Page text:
Intel has debuted its first discrete graphics processing unit (GPU) for the data centre, Intel Server GPU, which is based on the Xe-LP architecture and is designed specifically for high-density, low-latency Android cloud gaming and media streaming.
The chip giant has touted the offering as being part of its Xe strategy. With the exponential growth of data, Intel said CPUs require a shift in focus to a mix of architectures across CPUs, GPUs, FPGAs, and other accelerators. Intel describes this as its “XPU” vision.
“We are on a journey from CPU to XPU,” Intel senior vice president and chief architect and general manager of Intel architecture, graphics, and software Raja Koduri told media.
“Our CPU architecture has built Intel and it also played its part to enable the entire world of computing, but we know the workloads have evolved and we are striving for mastery over additional XPU architectures that are super efficient for graphics, media, and AI, memory, security, and networking.”
Koduri said the launch of the Intel Server GPU is another step in extending Intel’s offering during the XPU era.
The Intel Server GPU is based on Xe-LP architecture and offers a low-power, discrete system-on-chip design, with a 128-bit wide pipeline, and 8GB of onboard low-power DDR4 memory.
Intel’s data platforms group vice president and general manager of its visual infrastructure division and NPG strategy, Lynn Comp, told media that packaging together four Intel Server GPUs onto a three-quarter-length, full-height x16 PCIe Gen 3.0 add-in card means the new hardware will be able to support more than 100 simultaneous Android cloud gaming users in a typical two-card system and up to 160 simultaneous users, depending on the specific game title and server configuration.
Intel said it is also working with various software and services partners, including Gamestream, Tencent Games, and Ubitus to bring the Intel Server GPU to market.
“By using Intel Server GPUs alongside Intel Xeon Scalable processors, service providers can scale graphics capacity separately from the server count, supporting larger numbers of streams and subscribers per system,” Intel said.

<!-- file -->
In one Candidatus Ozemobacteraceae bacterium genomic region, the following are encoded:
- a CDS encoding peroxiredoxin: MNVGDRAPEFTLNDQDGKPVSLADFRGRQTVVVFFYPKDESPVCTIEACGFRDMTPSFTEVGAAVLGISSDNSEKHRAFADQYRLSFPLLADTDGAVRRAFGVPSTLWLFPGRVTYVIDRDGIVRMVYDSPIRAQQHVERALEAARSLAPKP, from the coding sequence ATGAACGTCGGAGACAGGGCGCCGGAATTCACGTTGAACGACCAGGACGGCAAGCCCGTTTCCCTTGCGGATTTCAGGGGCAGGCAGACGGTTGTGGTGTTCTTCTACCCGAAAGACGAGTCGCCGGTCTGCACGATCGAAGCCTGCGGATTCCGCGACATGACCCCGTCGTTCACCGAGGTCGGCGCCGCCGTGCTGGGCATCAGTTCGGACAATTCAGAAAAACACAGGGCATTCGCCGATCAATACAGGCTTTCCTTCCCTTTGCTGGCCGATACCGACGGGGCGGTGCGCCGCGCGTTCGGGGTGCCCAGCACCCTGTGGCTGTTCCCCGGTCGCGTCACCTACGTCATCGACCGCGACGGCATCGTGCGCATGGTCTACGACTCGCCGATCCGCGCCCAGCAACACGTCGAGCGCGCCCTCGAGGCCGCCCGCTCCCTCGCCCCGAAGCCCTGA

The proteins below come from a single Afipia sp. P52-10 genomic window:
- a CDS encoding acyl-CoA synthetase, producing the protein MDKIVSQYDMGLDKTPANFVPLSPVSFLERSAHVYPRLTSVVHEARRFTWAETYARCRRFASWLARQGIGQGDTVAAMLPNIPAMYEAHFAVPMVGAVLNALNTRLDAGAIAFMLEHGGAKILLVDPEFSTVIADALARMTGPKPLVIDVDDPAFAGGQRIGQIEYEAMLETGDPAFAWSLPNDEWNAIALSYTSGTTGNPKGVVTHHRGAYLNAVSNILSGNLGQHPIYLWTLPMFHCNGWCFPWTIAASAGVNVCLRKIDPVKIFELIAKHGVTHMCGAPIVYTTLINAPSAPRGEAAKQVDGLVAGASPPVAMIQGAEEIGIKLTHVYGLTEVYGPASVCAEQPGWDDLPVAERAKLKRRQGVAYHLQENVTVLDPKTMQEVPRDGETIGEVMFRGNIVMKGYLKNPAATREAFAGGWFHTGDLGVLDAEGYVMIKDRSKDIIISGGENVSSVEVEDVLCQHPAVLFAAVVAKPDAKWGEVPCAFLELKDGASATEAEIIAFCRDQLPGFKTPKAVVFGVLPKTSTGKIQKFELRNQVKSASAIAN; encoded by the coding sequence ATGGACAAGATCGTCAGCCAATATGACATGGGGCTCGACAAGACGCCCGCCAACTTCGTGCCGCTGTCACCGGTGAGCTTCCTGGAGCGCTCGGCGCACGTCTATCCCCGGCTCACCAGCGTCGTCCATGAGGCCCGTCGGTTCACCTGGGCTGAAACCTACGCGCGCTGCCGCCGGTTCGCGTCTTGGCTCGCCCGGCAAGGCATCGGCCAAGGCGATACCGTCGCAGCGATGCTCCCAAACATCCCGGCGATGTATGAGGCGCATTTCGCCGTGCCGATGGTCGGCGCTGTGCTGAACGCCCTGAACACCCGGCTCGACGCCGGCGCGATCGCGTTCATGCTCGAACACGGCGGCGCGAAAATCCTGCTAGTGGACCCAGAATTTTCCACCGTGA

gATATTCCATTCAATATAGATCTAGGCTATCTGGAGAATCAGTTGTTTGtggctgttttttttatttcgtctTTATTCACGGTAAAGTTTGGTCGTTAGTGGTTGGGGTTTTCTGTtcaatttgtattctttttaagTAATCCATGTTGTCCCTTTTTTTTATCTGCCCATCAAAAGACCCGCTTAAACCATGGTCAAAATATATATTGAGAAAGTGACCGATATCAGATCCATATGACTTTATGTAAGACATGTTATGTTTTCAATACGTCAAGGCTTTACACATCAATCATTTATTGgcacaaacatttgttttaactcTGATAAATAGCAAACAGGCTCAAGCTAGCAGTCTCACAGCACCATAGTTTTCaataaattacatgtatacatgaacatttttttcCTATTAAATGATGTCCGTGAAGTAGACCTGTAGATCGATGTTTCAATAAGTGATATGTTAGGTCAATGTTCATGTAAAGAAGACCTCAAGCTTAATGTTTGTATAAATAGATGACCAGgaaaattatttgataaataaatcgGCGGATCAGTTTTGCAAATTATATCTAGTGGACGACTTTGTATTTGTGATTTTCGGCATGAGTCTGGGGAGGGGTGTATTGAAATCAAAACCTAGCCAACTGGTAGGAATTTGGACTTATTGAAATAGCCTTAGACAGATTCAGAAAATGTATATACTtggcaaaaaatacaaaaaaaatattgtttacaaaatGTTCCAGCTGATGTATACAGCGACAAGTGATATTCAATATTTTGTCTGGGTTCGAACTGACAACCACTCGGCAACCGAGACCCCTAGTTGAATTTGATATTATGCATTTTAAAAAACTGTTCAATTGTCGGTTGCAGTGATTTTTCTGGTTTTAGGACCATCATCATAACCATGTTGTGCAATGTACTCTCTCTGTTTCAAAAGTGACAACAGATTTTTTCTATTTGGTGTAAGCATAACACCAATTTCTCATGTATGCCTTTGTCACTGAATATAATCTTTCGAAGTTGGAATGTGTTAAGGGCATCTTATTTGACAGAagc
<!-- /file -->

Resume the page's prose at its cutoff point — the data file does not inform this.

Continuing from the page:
The Xe-LP-based Intel Server GPU is now shipping.
Intel also provided an update on its oneAPI toolkits. First announced at Super Computing 2019, the oneAPI industry initiative is Intel’s vision for a “unified and simplified cross-architecture programming model that delivers uncompromised performance without proprietary lock-in while enabling the integration of legacy code”.
Intel said with oneAPI, developers could choose the best architecture for the specific problem they are trying to solve without needing to rewrite software for the next architecture and platform.
The company said the gold release of Intel oneAPI toolkits would start shipping in December, as well as be available for free, locally, and in the Intel DevCloud, along with commercial versions that include worldwide support from Intel technical consulting engineers.
Intel said it would also immediately transition Intel Parallel Studio XE and Intel System Studio tool suites to its oneAPI products.
“Today is a key moment in our ambitious oneAPI and XPU journey,” Koduri added.
“With the gold release of our oneAPI toolkits, we have extended the developer experience from familiar CPU programming libraries and tools to include our vector-matrix-spatial architectures.”